As expected, this holiday season saw an explosion in the sale of tablet computers and e-readers. According to this article from MSNBC (shared by our Facilities Manager Charles Crouse), during December Amazon.com sold over 1 million Kindles of various types each week, and during the week between Christmas and New Years Eve over 20 million Adroid and Apple IOS mobile devices were activated and over 1 billion mobile apps were downloaded.
We are certainly seeing the effects of this in the library, as patrons come in with their new devices seeking help with everything from connecting to our WiFi network to downloading e-books. As I wrote in my earlier post, the staff is doing its best to help - our "Getting Started With E-Books" guide is prominantly featured on our website, we have invested in a selection of devices for staff training, and we will soon begin to offer small group (2-3 people) hand-on training to the public by appointment. We also continue to beef up our e-book collection, which now has over 1,000 titles.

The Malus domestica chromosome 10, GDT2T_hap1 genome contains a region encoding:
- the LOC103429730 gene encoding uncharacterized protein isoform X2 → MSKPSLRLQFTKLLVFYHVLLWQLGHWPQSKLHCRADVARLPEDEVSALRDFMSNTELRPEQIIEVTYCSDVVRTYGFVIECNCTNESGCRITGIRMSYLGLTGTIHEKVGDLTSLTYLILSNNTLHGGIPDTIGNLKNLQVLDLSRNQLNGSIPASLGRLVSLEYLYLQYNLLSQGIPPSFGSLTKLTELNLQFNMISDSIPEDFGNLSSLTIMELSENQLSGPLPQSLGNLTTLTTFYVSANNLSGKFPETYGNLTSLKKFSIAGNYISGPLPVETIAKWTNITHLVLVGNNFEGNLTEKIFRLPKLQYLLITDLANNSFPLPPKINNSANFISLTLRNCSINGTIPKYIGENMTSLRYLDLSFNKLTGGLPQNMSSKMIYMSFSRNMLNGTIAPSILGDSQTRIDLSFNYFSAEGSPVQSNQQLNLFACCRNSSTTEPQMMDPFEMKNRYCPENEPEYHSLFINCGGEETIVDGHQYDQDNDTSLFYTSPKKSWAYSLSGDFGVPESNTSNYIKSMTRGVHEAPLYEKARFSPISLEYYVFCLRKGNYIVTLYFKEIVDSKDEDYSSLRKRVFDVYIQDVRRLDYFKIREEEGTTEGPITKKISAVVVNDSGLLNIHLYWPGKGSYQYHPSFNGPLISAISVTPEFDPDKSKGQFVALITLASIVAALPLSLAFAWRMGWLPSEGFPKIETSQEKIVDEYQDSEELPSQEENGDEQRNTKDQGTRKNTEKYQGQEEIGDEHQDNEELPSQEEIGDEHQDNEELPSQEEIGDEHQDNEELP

I'm sure we will make it through this wave in decent shape, but I am less confident about our institutional ability to respond to the tectonic shifts that are generating these waves.
My friend Derek Wolfgram posted this article ("Why Best Buy Is Going Out of Business...Gradually") from Forbes on Facebook this morning. It's about Best Buy's failures during the holiday season just past and what they say about the company's ability to survive in the digital age but, as Derek pointed out, the issues identified are as relevent to libraries as they are to retailers: